Comfort Cuisine Cruise-In
The light, golden-colored pancakes had a light crisp around the edge. The bacon was not too crispy, not too flimsy, but just right.

Comfort Cuisine Cruise-In

Grist Mill country-style staples off the grill

By Christopher Malone

The Grist Mill unofficial “garbage plate” with toast, home fries, and eggs.
The Grist Mill unofficial “garbage plate” with toast, home fries, and eggs.

Full disclosure — I was headed to a different location to accomplish this edition’s restaurant review.

Perhaps the appeal of a road trip on a mild, clear-skied Saturday evening with spring-like temperatures and then seeing the lone restaurant off I-81 North, exit 33 for Parish really helps bring out the spontaneity in a guy.

For a traveler, the glow of gas prices and the country store aesthetic of The Grist Mill Restaurant, 3039 county Route 26 in Parish, is a beacon for the weary and for the hungry.

Although today’s easily accessible technology can show this eatery is open 24/7, clear signage explains faster than fingertips can type.

The Grist Mill Restaurant is the epitome of a rest stop with gas pumps, faux stone wallpaper, dingy bathrooms, a seasonal ice cream stand and various grab-and-go snacks.

It’s a large restaurant and there are two unique U-shaped sections to the bar, where I sat. As noted, it’s conveniently found right off a highway while embarking on that road trip.

The staff will treat you as if you are part of their family.

The menu boasts all-American comfort fare and breakfast staples served any time. It was difficult to make the decision to try breakfast or the lunch-dinner fare.

Since this was a solo mission, my review came in two parts because of congenital indecisiveness.

Dinner

The Ol’ Smokey ($9.29): Onions, spicy barbecue sauce and two burgers. But where are the chips?
The Ol’ Smokey ($9.29): Onions, spicy barbecue sauce and two burgers. But where are the chips?

The Ol’ Smokey burger caught my eye ($9.29) — onions, spicy barbecuesauce, two burgers. Yup, two patties of meat. Unfortunately, there were hits and misses to the choice. The barbecue sauce, although not entirely spicy, was a great condiment with onions. Both sides of the roll were toasted well. The dill pickle slice was crisp, not soggy. I was asked how I wanted my burger cooked, so there was initial faith in the beef.

The issues were unapologetic and didn’t hide themselves. Despite enjoying straight shooters, the lack of chips had me scratching my head. A complaint or concern was never made about this since I had plenty of food in front of me. There was a void, however, without that critical complement. The burger was cooked just about well-done instead of medium, but it wasn’t dry by any means.

To go with the burger, I placed an order of hot wings. Wings can be ordered in increments of five, 10, or 20. The handful order ($5.99) was best for one person, and the best part of dinner. The large, meaty wings were slathered in a medium-thick, red-orange hot sauce. By the end of the meal, light perspiration speckled my brow — major kudos. The celery strips were dunked in the remaining sauce.

The third option was the chili-spud ($4.29). Listed as a “baked potato treat,” it lived up to it. The potato was baked really well — trust me, I have had a bad spud before. The ground beef and kidney bean chili could have offered more flavor, but the pile of shredded onion atop compensated.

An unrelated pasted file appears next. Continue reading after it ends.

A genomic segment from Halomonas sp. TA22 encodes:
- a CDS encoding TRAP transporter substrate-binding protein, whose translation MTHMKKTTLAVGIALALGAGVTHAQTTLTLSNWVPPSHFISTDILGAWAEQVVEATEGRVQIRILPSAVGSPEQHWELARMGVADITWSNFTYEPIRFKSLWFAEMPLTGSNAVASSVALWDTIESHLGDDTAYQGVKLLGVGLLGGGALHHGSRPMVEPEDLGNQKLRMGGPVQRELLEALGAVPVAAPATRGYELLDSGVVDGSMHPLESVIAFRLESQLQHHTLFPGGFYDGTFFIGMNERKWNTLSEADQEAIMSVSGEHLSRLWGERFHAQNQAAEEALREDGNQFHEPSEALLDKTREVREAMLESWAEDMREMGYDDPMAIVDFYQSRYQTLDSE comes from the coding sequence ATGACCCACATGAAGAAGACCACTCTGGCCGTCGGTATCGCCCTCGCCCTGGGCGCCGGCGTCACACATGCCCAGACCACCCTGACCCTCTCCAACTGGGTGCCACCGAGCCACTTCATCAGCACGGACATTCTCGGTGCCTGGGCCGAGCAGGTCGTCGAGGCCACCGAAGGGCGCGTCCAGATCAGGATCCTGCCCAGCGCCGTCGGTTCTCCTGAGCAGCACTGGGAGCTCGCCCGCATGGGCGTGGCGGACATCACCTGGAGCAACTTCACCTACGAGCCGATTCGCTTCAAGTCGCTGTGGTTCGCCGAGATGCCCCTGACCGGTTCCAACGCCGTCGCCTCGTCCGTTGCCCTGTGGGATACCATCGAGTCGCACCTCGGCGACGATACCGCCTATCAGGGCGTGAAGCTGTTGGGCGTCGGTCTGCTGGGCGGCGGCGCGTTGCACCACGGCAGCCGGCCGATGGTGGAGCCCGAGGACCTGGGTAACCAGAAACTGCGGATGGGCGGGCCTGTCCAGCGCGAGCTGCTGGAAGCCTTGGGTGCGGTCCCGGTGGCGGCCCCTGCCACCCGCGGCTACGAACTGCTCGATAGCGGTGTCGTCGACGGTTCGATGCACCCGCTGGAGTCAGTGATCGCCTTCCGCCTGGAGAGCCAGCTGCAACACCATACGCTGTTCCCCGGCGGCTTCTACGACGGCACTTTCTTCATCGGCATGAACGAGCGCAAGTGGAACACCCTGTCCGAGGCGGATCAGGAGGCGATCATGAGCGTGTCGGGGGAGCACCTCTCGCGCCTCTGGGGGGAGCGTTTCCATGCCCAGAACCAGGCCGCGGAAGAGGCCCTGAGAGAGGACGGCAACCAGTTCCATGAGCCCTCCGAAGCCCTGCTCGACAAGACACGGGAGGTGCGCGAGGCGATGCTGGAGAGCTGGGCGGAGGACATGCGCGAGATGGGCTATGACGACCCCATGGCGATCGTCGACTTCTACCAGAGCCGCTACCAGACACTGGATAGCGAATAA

For hearty amount of food, dinner came to $21.14 before tip.

Hot wings can be ordered in increments of five, 10, or 20. The handful order ($5.99) was best for one person. It was the best part of dinner.
Hot wings can be ordered in increments of five, 10, or 20. The handful order ($5.99) was best for one person. It was the best part of dinner.

Brunch

The next morning, I returned for more. With this other solo excursion, brunch was on the mind. Cue up the coffee ($2.29 with free refills), eggs with home fries ($5.59), and a short stack of pancakes with bacon ($5.29).

As much of a locally roasted connoisseur as I am, nothing beats a hot cup of diner coffee in a ceramic mug. It’s a simple aspect of life and a beautiful inanimate relationship beyond words. The Grist Mill’s did not falter.

The golden-colored pancakes had a light crisp around the edge. They were medium-large. The butter was placed in a small paper cup, which was face-down on the top cake. This allowed for easily spread butter and avoided the mess of rogue butter puddles. Unfortunately, I do have to rib about the Aunt Jemima syrup instead of the real stuff.

The bacon was not too crispy, not too flimsy, but just right. Shaking a little pepper on them made the strips taste great.

I ordered the two eggs over easy, which came out as perfect. The white bread toast came with lightly spread butter. The home fries, a plentiful pile, didn’t have a lot of salt and no pepper. However, this is great for patrons to season their home fries to their liking. Per request, you can just order them as is or ask for them on the crispier side. The Grist Mill is accommodating.

The overly filling brunch came to $14.76 before tip.

The Grist Mill Restaurant has something for every traveler of any age, whether they come by car, snowmobile, hiking or hitchhiking.

Sometimes spontaneous stops are rewarding in their own right. I’m definitely not displeased with this decision.


Grist Mill Restaurant

Address
3039 County Rte. 26, Parish, NY 13131

Phone
(315) 625-7691

Website/Social
thegristmillrestaurant.com
facebook.com/ The-Grist-Mill-Restaurant-131023050261838/
twitter.com/TheGristMill_

Hours
Open 24/7